Cloudless atmospheres for young low-gravity substellar objects
Tremblin et al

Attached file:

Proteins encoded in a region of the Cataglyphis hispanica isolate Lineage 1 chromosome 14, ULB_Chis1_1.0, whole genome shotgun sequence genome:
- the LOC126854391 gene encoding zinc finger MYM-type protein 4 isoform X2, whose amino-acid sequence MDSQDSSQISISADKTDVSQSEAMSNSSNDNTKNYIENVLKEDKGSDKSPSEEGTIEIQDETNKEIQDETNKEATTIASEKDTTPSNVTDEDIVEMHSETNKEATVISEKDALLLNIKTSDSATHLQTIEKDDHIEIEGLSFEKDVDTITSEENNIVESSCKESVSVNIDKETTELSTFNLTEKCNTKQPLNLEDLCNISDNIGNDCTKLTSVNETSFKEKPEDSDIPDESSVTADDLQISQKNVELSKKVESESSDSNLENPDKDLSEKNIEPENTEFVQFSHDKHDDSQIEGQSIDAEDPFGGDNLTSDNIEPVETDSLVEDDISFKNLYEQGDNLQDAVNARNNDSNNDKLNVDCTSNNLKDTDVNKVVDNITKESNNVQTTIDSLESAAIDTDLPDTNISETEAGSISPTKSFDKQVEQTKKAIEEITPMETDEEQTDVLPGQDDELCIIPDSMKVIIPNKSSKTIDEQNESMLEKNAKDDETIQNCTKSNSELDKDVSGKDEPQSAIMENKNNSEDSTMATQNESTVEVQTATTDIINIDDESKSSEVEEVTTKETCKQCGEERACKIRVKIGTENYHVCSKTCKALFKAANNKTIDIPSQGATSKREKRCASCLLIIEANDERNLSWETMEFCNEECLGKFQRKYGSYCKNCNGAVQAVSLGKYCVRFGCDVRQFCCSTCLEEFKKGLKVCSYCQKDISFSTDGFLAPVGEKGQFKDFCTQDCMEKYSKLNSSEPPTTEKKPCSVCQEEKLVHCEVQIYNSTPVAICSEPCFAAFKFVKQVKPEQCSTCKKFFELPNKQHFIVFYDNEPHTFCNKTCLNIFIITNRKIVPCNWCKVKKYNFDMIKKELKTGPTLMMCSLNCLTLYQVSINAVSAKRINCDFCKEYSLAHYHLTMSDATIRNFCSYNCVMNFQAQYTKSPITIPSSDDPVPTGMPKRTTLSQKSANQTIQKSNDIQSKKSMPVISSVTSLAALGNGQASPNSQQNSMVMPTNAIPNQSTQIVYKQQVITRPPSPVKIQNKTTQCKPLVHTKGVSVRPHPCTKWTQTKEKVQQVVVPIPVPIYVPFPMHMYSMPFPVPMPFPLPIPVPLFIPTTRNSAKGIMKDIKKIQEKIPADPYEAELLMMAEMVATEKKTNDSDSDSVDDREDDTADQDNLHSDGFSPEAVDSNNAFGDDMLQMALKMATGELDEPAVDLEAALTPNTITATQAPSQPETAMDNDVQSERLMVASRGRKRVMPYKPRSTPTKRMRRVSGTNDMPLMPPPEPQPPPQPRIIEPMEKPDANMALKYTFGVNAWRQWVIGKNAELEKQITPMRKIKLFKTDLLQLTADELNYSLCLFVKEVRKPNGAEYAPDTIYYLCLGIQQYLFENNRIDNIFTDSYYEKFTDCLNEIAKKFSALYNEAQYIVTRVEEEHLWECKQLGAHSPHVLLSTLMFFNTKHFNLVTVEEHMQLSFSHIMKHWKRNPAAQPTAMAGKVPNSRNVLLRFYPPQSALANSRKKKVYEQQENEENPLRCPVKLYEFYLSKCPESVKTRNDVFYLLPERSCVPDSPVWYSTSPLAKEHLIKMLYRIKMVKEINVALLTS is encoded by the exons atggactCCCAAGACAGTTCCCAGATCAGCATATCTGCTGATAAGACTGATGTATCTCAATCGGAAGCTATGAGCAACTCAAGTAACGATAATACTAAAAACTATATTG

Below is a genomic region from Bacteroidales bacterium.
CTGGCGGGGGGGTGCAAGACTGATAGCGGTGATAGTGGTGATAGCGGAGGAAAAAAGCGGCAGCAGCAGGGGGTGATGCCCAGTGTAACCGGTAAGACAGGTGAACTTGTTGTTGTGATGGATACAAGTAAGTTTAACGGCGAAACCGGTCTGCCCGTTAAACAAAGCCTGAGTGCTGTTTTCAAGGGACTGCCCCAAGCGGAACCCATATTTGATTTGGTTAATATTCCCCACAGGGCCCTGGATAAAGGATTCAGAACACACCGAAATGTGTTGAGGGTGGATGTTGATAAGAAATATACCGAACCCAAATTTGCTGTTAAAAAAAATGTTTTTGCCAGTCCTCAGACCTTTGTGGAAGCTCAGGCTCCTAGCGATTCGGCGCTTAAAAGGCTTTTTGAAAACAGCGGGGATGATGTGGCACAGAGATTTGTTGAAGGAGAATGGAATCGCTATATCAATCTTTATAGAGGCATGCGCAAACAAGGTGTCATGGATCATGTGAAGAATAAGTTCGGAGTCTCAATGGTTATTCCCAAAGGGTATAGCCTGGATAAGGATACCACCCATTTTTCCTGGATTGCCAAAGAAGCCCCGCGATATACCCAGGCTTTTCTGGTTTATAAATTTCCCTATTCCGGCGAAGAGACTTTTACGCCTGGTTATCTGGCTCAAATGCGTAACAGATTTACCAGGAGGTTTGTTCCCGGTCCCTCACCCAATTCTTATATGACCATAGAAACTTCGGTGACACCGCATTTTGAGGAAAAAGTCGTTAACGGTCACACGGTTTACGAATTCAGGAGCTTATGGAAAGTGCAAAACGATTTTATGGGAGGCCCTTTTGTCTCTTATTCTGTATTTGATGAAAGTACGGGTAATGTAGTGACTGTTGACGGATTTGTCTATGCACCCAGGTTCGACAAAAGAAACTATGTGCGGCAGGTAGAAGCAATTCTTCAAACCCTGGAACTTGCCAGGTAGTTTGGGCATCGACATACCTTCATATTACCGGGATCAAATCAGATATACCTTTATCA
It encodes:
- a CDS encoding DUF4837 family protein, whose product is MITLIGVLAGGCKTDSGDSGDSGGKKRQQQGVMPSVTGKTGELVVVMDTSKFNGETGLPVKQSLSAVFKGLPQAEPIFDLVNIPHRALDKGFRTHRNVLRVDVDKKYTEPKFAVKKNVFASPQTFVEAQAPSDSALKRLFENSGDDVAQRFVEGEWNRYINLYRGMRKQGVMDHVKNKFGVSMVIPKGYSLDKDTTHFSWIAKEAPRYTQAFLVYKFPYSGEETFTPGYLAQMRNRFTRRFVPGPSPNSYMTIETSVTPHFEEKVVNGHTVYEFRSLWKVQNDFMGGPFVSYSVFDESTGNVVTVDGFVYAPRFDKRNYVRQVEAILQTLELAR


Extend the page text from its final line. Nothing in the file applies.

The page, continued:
Atmospheric modeling of low-gravity (VL-G) young brown dwarfs remains a challenge. The presence of very thick clouds has been suggested because of their extremely red near-infrared (NIR) spectra, but no cloud models provide a good fit to the data with a radius compatible with evolutionary models for these objects. We show that cloudless atmospheres assuming a temperature gradient reduction caused by fingering convection provides a very good model to match the observed VL-G NIR spectra. The sequence of extremely red colors in the NIR for atmospheres with effective temperature from ~2000 K down to ~1200 K is very well reproduced with predicted radii typical of young low-gravity objects. Future observations with NIRSPEC and MIRI on the James Webb Space Telescope (JWST) will provide more constrains in the mid-infrared, helping to confirm/refute whether or not the NIR reddening is caused by fingering convection. We suggest that the presence/absence of clouds will be directly determined by the silicate absorption features that can be observed with MIRI. JWST will therefore be able to better characterize the atmosphere of these hot young brown dwarfs and their low-gravity exoplanet analogues.